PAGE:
Sri Lanka’s motel signs are clearly under the influence of the Photoshop assisted Hindi film poster montage look. The samples below Click on the images for translations) will give you an idea of the style. It inadvertently bears parallel sensibilities to the Hikaduwa School of Design with a lowered emphasis on the individual uniqueness. The result is an aesthetic that becomes a signifier for the concept of a motel than an indicator for a specific establishment.
A prominent feature of this style is the desire to show off the designer’s skill at merging images grabbed off the internet or life style magazines from the decadent west. Another is to use as many fonts (sorry typefaces) as possible. Drop shadows and glow effects are a priority over trivialities such as legibility. Yet a target audience looking for a motel can quickly find the distinctive sign even from a speeding chariot. It is unlikely that they will be seeking a particular motel anyway. Consequently none of the signs are bothered about branding or what that means.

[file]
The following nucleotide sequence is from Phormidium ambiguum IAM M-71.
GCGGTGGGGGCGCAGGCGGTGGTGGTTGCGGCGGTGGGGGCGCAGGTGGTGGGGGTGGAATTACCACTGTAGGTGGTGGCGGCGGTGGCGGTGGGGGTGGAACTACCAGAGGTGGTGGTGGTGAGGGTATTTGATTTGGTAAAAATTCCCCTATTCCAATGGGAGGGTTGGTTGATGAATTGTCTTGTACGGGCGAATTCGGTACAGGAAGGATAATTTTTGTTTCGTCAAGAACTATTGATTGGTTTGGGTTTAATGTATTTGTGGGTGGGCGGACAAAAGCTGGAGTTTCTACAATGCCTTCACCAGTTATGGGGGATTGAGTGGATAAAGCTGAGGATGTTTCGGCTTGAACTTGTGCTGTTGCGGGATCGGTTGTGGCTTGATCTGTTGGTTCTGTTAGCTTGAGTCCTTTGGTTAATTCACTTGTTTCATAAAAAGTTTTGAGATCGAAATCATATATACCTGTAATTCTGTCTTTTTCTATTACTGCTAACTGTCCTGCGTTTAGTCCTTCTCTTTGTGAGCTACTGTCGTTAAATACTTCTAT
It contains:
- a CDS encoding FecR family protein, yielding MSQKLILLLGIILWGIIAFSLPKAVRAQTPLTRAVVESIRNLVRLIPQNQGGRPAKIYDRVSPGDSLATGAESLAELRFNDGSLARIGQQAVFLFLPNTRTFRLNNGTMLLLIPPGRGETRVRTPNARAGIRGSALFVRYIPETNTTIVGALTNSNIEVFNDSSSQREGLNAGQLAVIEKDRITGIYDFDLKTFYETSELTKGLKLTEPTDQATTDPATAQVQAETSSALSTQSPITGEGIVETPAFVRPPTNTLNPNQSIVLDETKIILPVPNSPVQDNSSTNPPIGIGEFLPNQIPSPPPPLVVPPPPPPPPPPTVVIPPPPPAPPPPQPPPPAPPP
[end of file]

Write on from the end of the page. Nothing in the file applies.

As with the Hindi film poster, motel sign aesthetic promises to fulfil a set of very expectations. Namely shelter and privacy for a short period. Expectations are low and therefore easily if to profitably fulfils. It is subliminally accepted that the imagery on the sign board has nothing to do with the actual establishment. Anyone who think otherwise would also believe that Bollywood films are all neo realist documentaries.
Some rural establishments seem to operate as the “high end” glamour facility for their locale’s major social infrastructure events (weddings). However it is understandable that “short stays” offer a distinct benefit to a venue’s profit margins.
Given the long held family loyalty towards old fashioned rest-houses, I have never checked out one of these places. If you have, the comment box awaits to your experiences.